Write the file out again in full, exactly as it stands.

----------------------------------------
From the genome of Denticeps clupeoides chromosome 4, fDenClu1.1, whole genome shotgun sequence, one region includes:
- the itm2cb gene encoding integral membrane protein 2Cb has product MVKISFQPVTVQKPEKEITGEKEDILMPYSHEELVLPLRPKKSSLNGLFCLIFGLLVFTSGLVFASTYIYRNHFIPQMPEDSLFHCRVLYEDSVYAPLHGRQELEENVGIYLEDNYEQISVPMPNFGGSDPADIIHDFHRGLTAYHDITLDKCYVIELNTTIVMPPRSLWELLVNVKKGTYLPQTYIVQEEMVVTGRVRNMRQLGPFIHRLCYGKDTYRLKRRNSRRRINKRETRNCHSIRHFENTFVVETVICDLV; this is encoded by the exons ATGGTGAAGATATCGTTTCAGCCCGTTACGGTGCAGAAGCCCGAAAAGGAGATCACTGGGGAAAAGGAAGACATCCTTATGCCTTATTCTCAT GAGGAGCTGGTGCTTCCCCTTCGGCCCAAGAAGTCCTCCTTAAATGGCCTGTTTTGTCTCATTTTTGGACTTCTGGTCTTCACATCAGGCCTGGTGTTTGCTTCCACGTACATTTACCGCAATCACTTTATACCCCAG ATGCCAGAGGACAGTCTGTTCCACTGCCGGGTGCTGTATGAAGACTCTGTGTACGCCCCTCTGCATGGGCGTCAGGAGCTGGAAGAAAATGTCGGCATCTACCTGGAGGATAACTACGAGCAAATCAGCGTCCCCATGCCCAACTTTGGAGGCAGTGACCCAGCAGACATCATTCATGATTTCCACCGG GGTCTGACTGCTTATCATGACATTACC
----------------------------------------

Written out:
From the genome of Denticeps clupeoides chromosome 4, fDenClu1.1, whole genome shotgun sequence, one region includes:
- the itm2cb gene encoding integral membrane protein 2Cb has product MVKISFQPVTVQKPEKEITGEKEDILMPYSHEELVLPLRPKKSSLNGLFCLIFGLLVFTSGLVFASTYIYRNHFIPQMPEDSLFHCRVLYEDSVYAPLHGRQELEENVGIYLEDNYEQISVPMPNFGGSDPADIIHDFHRGLTAYHDITLDKCYVIELNTTIVMPPRSLWELLVNVKKGTYLPQTYIVQEEMVVTGRVRNMRQLGPFIHRLCYGKDTYRLKRRNSRRRINKRETRNCHSIRHFENTFVVETVICDLV; this is encoded by the exons ATGGTGAAGATATCGTTTCAGCCCGTTACGGTGCAGAAGCCCGAAAAGGAGATCACTGGGGAAAAGGAAGACATCCTTATGCCTTATTCTCAT GAGGAGCTGGTGCTTCCCCTTCGGCCCAAGAAGTCCTCCTTAAATGGCCTGTTTTGTCTCATTTTTGGACTTCTGGTCTTCACATCAGGCCTGGTGTTTGCTTCCACGTACATTTACCGCAATCACTTTATACCCCAG ATGCCAGAGGACAGTCTGTTCCACTGCCGGGTGCTGTATGAAGACTCTGTGTACGCCCCTCTGCATGGGCGTCAGGAGCTGGAAGAAAATGTCGGCATCTACCTGGAGGATAACTACGAGCAAATCAGCGTCCCCATGCCCAACTTTGGAGGCAGTGACCCAGCAGACATCATTCATGATTTCCACCGG GGTCTGACTGCTTATCATGACATTACC